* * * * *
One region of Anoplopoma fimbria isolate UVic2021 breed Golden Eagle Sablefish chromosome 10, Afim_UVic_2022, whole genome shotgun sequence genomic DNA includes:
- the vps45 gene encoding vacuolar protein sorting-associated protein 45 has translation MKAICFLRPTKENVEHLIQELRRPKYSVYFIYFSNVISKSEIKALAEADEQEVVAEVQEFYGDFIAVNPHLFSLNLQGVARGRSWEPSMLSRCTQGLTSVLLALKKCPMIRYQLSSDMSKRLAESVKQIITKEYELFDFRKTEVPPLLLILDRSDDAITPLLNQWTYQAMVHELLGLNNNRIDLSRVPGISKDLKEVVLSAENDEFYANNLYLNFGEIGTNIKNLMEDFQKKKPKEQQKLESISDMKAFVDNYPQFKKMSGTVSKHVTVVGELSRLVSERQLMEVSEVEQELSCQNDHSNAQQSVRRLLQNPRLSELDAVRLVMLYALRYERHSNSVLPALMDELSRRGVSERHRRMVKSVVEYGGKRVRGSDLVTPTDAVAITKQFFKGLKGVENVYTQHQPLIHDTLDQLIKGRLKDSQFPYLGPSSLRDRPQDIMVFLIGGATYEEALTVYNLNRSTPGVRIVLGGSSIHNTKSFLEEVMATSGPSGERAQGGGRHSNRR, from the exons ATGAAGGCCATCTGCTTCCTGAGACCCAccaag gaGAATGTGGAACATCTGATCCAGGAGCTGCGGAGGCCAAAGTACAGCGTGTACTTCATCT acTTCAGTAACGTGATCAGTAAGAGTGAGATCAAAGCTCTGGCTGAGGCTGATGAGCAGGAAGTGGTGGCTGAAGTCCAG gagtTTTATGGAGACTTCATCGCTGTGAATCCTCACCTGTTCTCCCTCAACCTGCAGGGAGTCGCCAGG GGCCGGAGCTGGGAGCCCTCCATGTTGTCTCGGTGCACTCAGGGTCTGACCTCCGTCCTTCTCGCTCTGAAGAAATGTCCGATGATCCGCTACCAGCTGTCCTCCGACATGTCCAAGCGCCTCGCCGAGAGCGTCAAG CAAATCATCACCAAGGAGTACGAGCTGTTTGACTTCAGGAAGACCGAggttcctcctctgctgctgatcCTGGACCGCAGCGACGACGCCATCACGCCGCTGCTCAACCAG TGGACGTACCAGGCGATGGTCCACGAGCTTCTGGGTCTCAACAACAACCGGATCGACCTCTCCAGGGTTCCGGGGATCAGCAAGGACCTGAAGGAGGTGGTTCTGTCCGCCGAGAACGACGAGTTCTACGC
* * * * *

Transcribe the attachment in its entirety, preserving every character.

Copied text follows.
One region of Anoplopoma fimbria isolate UVic2021 breed Golden Eagle Sablefish chromosome 10, Afim_UVic_2022, whole genome shotgun sequence genomic DNA includes:
- the vps45 gene encoding vacuolar protein sorting-associated protein 45 has translation MKAICFLRPTKENVEHLIQELRRPKYSVYFIYFSNVISKSEIKALAEADEQEVVAEVQEFYGDFIAVNPHLFSLNLQGVARGRSWEPSMLSRCTQGLTSVLLALKKCPMIRYQLSSDMSKRLAESVKQIITKEYELFDFRKTEVPPLLLILDRSDDAITPLLNQWTYQAMVHELLGLNNNRIDLSRVPGISKDLKEVVLSAENDEFYANNLYLNFGEIGTNIKNLMEDFQKKKPKEQQKLESISDMKAFVDNYPQFKKMSGTVSKHVTVVGELSRLVSERQLMEVSEVEQELSCQNDHSNAQQSVRRLLQNPRLSELDAVRLVMLYALRYERHSNSVLPALMDELSRRGVSERHRRMVKSVVEYGGKRVRGSDLVTPTDAVAITKQFFKGLKGVENVYTQHQPLIHDTLDQLIKGRLKDSQFPYLGPSSLRDRPQDIMVFLIGGATYEEALTVYNLNRSTPGVRIVLGGSSIHNTKSFLEEVMATSGPSGERAQGGGRHSNRR, from the exons ATGAAGGCCATCTGCTTCCTGAGACCCAccaag gaGAATGTGGAACATCTGATCCAGGAGCTGCGGAGGCCAAAGTACAGCGTGTACTTCATCT acTTCAGTAACGTGATCAGTAAGAGTGAGATCAAAGCTCTGGCTGAGGCTGATGAGCAGGAAGTGGTGGCTGAAGTCCAG gagtTTTATGGAGACTTCATCGCTGTGAATCCTCACCTGTTCTCCCTCAACCTGCAGGGAGTCGCCAGG GGCCGGAGCTGGGAGCCCTCCATGTTGTCTCGGTGCACTCAGGGTCTGACCTCCGTCCTTCTCGCTCTGAAGAAATGTCCGATGATCCGCTACCAGCTGTCCTCCGACATGTCCAAGCGCCTCGCCGAGAGCGTCAAG CAAATCATCACCAAGGAGTACGAGCTGTTTGACTTCAGGAAGACCGAggttcctcctctgctgctgatcCTGGACCGCAGCGACGACGCCATCACGCCGCTGCTCAACCAG TGGACGTACCAGGCGATGGTCCACGAGCTTCTGGGTCTCAACAACAACCGGATCGACCTCTCCAGGGTTCCGGGGATCAGCAAGGACCTGAAGGAGGTGGTTCTGTCCGCCGAGAACGACGAGTTCTACGC